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Danger! Asteroids Are Not Blowing Up Like Nuclear Bombs!

Alert! Alert! A new scientific study has found that big space rocks, with enough mass to create an explosion the size of a small nuclear bomb, strike our planet about once every month!

Danger! Why, just imagine looking up in the sky and seeing a nuclear explosion once per month… and then keep on imagining. Have you noticed that you have never seen any such blast ever in your life?

There’s a reason. Almost all the meteors of the size described in the article break up within the atmosphere without much drama. They would have to enter the atmosphere at just the right angle and speed to reach their full destructive potential.

As one of the alarmist articles hyping the recent study finally admits, “Most of the kiloton-sized explosions recorded this century resulted in very little debris striking the planet. Earth’s thick atmosphere tends to burn up most of the size of an asteroid, but that cannot be taken for granted.”

Actually, the billions of people who go about their ordinary business every day without worrying about meteors show that yes, our relative safety from menacing asteroids can be taken for granted.

3 thoughts on “Danger! Asteroids Are Not Blowing Up Like Nuclear Bombs!”

  1. paul corbin says:

    Ive often wondered if we know how the atmosphere defeats these large meteors is it possible to recreate this stopping power?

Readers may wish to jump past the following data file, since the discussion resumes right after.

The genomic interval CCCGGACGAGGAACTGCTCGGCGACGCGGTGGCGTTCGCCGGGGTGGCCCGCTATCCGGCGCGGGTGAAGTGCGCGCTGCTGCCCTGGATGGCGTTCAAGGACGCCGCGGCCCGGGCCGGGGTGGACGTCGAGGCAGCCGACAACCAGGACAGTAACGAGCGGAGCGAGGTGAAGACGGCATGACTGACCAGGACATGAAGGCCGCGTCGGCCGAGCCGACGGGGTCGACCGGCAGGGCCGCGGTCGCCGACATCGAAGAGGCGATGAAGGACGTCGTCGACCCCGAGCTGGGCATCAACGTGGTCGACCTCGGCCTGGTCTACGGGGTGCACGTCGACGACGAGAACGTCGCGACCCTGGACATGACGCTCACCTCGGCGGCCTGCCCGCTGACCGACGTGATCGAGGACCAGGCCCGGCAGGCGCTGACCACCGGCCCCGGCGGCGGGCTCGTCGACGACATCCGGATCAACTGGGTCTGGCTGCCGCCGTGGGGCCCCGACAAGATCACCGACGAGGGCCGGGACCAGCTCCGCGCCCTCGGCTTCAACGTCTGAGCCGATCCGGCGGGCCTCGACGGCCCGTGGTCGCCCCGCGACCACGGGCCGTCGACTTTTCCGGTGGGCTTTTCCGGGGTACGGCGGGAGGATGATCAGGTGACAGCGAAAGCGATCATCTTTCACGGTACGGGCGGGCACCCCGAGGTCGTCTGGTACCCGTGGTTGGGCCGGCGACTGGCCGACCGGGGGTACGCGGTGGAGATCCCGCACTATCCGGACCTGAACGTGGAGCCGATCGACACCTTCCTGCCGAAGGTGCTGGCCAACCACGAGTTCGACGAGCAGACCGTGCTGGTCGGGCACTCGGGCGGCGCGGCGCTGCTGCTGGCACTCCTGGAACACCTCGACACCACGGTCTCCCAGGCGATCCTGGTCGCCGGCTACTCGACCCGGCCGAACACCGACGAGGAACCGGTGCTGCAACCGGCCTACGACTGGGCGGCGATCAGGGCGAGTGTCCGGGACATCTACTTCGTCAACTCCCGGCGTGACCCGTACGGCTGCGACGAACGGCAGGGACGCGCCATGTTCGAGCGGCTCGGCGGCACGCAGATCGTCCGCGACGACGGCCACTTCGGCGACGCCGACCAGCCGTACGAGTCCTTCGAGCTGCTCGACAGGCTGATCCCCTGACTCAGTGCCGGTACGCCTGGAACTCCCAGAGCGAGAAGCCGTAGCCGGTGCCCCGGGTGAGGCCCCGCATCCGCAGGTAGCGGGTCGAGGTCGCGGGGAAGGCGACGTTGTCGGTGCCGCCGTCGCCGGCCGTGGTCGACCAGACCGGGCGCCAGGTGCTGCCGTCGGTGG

2. Mark says:

    You always have to wonder about an article that begins with, “According to a study”, but then never cites the study.
    The author wasn’t very good with math, either. Between 2000 and 2013 the Earth has been hit by 26 large meteors. Um, that’s 2 per year, not 1 per month.

    That being said, I do believe it’s worth the time and effort for us to catalogue Near Earth Objects (NEOs). While the likelihood of being struck by a large asteroid is remote, the damage it would cause would be catastrophic. (Remember the dinosaurs – and that wasn’t even the largest object to strike Earth in the past half billion years) Think of the search as an insurance policy. With enough lead time (years to decades) we could divert an asteroid that we find is on an impact trajectory with the Earth.

  3. Mark says:

    You also asked why we don’t see more of these.
    Consider that only about 1-2% of the Earth’s surface is inhabited. If there are 2 large meteors per year then there’s only a 2-4% chance that it will explode over an inhabited area. If clouds obscure the view then it further reduces the chance that people on the ground will observe the explosion.

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